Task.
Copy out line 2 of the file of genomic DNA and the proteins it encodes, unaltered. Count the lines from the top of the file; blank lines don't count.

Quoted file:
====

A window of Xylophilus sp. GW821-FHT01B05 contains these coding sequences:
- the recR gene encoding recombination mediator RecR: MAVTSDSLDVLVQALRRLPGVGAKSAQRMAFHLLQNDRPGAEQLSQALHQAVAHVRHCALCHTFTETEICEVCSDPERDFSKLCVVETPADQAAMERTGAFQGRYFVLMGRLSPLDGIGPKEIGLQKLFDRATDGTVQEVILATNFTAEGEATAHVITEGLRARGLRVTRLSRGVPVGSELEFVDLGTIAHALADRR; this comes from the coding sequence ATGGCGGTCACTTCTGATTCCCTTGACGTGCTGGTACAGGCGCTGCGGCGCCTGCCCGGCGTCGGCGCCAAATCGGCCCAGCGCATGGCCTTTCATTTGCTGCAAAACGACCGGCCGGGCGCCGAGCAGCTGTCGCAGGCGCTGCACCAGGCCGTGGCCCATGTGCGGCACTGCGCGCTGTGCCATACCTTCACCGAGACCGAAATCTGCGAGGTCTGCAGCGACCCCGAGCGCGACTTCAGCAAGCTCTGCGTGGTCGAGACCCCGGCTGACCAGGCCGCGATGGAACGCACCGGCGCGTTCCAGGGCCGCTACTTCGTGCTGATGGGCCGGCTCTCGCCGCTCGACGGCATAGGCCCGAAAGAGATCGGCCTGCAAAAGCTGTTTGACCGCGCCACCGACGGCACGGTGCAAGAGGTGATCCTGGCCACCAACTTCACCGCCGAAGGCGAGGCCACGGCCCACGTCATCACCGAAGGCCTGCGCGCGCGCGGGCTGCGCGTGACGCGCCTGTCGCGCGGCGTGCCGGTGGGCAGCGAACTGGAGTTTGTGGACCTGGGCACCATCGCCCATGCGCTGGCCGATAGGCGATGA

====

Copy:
- the recR gene encoding recombination mediator RecR: MAVTSDSLDVLVQALRRLPGVGAKSAQRMAFHLLQNDRPGAEQLSQALHQAVAHVRHCALCHTFTETEICEVCSDPERDFSKLCVVETPADQAAMERTGAFQGRYFVLMGRLSPLDGIGPKEIGLQKLFDRATDGTVQEVILATNFTAEGEATAHVITEGLRARGLRVTRLSRGVPVGSELEFVDLGTIAHALADRR; this comes from the coding sequence ATGGCGGTCACTTCTGATTCCCTTGACGTGCTGGTACAGGCGCTGCGGCGCCTGCCCGGCGTCGGCGCCAAATCGGCCCAGCGCATGGCCTTTCATTTGCTGCAAAACGACCGGCCGGGCGCCGAGCAGCTGTCGCAGGCGCTGCACCAGGCCGTGGCCCATGTGCGGCACTGCGCGCTGTGCCATACCTTCACCGAGACCGAAATCTGCGAGGTCTGCAGCGACCCCGAGCGCGACTTCAGCAAGCTCTGCGTGGTCGAGACCCCGGCTGACCAGGCCGCGATGGAACGCACCGGCGCGTTCCAGGGCCGCTACTTCGTGCTGATGGGCCGGCTCTCGCCGCTCGACGGCATAGGCCCGAAAGAGATCGGCCTGCAAAAGCTGTTTGACCGCGCCACCGACGGCACGGTGCAAGAGGTGATCCTGGCCACCAACTTCACCGCCGAAGGCGAGGCCACGGCCCACGTCATCACCGAAGGCCTGCGCGCGCGCGGGCTGCGCGTGACGCGCCTGTCGCGCGGCGTGCCGGTGGGCAGCGAACTGGAGTTTGTGGACCTGGGCACCATCGCCCATGCGCTGGCCGATAGGCGATGA